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Hist Philos Life Sci. 2011;33(4):515-35.

Hierarchies and causal relationships in interpretative models of the neoplastic process.

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Università Campus Bio-Medico di Roma, Istituto dell'Agire Scientifico e Tecnologico, Via A. del Portillo, 21, 00128 Roma, Italy.


The aim of this paper is to present a critical analysis of the kind of biological systems identified in the main explanatory theories of cancer (i.e. Somatic Mutation Theory and Tissue Organization Field Theory) and how references to the hierarchical organization of these biological systems are used in their explanatory arguments. I will discuss these aspects in terms of the isolation of the "locus of control" (Bechtel and Richardson 2010); that is, the point at which decisions are made shaping the explanatory endeavour. In fact, the current view of the neoplastic process, not as a static circumstance but as an evolving molecular and cellular process, makes it evident that the choice of the right level of analysis is not self-evident. This focus clarifies some epistemological reasons for the divergence between reductionist and organicist accounts and seems to suggest that the basis for distinctions among causal relationships that scientists sometimes make can be found in the hierarchical character of complex biological systems. I will argue that these different causal relationships reflect different levels of epistemic concern.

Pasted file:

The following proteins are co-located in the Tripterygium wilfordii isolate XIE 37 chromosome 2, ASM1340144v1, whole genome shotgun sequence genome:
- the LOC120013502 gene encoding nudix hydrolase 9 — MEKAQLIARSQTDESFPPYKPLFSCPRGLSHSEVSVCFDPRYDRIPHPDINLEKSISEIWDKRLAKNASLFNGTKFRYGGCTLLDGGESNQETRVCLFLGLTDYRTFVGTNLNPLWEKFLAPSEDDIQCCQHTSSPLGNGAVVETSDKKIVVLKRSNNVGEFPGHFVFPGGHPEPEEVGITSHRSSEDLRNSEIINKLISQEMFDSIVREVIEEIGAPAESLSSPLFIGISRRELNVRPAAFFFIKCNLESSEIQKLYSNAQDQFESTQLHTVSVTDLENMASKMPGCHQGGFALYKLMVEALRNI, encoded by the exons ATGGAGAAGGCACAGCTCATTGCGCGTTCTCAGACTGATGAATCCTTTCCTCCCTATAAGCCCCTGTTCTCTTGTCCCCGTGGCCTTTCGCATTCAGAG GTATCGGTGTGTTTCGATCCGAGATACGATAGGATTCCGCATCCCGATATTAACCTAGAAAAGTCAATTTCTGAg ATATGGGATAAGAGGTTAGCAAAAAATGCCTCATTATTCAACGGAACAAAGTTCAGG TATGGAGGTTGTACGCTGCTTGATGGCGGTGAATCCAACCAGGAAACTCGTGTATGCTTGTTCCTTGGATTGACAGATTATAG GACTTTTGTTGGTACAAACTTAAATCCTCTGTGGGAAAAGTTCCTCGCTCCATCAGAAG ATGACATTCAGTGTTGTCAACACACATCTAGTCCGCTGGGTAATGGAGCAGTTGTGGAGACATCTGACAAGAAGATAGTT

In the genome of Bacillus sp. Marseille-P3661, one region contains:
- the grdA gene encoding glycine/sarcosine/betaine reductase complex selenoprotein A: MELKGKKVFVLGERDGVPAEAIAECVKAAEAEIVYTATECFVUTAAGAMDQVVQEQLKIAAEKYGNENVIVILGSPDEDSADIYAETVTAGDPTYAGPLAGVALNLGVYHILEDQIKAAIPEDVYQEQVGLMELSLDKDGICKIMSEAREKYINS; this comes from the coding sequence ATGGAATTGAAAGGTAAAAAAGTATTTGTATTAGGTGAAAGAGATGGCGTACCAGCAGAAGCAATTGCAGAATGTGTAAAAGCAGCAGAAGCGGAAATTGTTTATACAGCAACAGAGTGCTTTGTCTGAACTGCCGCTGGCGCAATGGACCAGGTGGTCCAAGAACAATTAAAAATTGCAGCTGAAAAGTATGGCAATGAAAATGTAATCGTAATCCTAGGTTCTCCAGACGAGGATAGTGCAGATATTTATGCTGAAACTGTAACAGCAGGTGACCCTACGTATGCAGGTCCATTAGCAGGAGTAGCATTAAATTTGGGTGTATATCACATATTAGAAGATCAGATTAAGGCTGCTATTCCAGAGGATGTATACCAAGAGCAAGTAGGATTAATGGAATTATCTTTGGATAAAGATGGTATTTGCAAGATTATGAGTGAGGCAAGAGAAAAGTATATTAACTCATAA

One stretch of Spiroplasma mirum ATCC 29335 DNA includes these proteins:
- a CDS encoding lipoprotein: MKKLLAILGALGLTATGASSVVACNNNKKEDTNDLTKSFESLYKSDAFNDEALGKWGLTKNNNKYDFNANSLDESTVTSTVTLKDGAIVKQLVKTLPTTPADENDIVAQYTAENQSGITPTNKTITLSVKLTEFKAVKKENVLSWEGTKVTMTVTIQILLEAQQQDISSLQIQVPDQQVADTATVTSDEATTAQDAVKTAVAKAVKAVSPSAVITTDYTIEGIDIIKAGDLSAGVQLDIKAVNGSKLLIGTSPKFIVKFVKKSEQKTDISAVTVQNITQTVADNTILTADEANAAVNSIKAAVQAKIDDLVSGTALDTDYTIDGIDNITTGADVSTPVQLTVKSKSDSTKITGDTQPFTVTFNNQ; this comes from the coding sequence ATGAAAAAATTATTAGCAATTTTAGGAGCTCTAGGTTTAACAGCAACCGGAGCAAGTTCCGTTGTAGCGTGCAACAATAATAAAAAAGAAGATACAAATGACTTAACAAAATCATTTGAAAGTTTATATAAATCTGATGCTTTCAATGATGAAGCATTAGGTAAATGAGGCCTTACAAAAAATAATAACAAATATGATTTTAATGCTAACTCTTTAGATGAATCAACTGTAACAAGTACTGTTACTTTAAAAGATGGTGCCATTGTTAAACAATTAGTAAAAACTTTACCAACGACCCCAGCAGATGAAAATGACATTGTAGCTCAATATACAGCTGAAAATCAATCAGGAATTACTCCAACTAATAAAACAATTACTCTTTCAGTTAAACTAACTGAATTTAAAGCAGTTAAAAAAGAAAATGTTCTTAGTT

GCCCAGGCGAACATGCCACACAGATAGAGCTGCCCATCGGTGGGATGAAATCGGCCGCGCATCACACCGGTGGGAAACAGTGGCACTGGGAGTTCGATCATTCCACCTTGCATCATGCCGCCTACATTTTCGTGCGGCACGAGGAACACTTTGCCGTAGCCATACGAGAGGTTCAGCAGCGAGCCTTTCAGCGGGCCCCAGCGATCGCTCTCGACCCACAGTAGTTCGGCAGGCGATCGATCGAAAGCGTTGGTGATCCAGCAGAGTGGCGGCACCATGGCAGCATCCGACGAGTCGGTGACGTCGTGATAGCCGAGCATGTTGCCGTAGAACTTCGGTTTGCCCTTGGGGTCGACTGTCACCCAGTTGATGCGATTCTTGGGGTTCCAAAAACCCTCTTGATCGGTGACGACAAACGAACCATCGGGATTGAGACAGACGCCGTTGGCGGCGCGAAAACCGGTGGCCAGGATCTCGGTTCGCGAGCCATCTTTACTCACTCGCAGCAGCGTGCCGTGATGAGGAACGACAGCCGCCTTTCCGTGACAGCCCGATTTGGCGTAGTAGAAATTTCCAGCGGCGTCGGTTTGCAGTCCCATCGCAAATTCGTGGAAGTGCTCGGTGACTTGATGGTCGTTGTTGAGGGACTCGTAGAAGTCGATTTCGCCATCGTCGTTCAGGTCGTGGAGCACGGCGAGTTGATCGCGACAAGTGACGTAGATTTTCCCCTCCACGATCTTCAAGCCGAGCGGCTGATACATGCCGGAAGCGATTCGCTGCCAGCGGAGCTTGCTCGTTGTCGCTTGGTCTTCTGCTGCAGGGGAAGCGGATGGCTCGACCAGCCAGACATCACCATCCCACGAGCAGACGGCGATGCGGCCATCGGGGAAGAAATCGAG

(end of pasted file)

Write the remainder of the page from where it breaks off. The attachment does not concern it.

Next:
[Indexed for MEDLINE]

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